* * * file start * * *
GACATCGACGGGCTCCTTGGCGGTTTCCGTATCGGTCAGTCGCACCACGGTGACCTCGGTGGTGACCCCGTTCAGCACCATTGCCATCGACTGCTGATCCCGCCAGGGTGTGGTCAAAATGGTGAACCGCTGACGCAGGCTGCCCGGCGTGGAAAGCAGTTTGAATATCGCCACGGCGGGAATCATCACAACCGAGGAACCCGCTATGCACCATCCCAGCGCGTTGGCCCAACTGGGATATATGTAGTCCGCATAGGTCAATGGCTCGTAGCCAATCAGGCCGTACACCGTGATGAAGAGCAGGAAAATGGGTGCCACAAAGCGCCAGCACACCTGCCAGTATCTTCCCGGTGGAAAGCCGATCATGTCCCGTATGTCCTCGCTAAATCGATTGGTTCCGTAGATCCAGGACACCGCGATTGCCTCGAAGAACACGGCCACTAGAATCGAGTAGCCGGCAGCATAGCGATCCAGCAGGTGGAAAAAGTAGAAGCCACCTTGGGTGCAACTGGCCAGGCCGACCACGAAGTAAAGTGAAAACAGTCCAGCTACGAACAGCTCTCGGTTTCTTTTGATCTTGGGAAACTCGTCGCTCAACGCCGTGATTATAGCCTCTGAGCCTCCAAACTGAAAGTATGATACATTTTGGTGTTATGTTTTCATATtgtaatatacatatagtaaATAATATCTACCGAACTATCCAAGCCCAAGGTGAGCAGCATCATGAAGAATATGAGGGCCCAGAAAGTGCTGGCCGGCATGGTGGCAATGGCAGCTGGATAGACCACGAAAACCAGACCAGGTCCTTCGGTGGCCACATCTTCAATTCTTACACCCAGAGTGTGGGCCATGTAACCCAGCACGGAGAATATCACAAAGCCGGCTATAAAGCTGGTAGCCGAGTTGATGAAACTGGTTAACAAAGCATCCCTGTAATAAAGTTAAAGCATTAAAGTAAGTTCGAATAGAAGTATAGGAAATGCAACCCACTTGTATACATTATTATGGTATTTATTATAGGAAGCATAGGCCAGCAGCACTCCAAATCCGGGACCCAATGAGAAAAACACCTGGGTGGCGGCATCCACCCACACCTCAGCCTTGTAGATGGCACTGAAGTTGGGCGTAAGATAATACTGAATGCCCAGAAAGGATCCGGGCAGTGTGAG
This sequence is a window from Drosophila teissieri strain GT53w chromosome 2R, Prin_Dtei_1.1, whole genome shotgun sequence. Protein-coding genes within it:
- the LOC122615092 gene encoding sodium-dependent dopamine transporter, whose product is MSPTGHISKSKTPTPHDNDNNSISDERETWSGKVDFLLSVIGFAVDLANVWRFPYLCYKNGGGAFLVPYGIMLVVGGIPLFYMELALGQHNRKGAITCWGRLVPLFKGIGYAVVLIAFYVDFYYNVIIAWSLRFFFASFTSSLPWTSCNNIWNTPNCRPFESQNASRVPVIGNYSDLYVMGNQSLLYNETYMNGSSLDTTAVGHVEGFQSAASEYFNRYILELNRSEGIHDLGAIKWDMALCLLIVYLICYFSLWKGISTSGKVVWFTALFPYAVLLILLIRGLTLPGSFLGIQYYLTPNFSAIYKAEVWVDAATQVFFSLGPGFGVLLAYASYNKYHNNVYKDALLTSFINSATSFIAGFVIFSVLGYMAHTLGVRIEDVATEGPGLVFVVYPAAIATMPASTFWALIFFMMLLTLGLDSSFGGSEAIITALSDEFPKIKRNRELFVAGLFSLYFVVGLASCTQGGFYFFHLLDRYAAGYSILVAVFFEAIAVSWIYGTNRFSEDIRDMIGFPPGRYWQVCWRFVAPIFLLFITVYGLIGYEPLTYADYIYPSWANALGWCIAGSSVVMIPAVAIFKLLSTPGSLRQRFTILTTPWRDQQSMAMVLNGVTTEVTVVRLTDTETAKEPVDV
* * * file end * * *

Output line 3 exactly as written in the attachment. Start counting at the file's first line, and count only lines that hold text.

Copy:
- the LOC122615092 gene encoding sodium-dependent dopamine transporter, whose product is MSPTGHISKSKTPTPHDNDNNSISDERETWSGKVDFLLSVIGFAVDLANVWRFPYLCYKNGGGAFLVPYGIMLVVGGIPLFYMELALGQHNRKGAITCWGRLVPLFKGIGYAVVLIAFYVDFYYNVIIAWSLRFFFASFTSSLPWTSCNNIWNTPNCRPFESQNASRVPVIGNYSDLYVMGNQSLLYNETYMNGSSLDTTAVGHVEGFQSAASEYFNRYILELNRSEGIHDLGAIKWDMALCLLIVYLICYFSLWKGISTSGKVVWFTALFPYAVLLILLIRGLTLPGSFLGIQYYLTPNFSAIYKAEVWVDAATQVFFSLGPGFGVLLAYASYNKYHNNVYKDALLTSFINSATSFIAGFVIFSVLGYMAHTLGVRIEDVATEGPGLVFVVYPAAIATMPASTFWALIFFMMLLTLGLDSSFGGSEAIITALSDEFPKIKRNRELFVAGLFSLYFVVGLASCTQGGFYFFHLLDRYAAGYSILVAVFFEAIAVSWIYGTNRFSEDIRDMIGFPPGRYWQVCWRFVAPIFLLFITVYGLIGYEPLTYADYIYPSWANALGWCIAGSSVVMIPAVAIFKLLSTPGSLRQRFTILTTPWRDQQSMAMVLNGVTTEVTVVRLTDTETAKEPVDV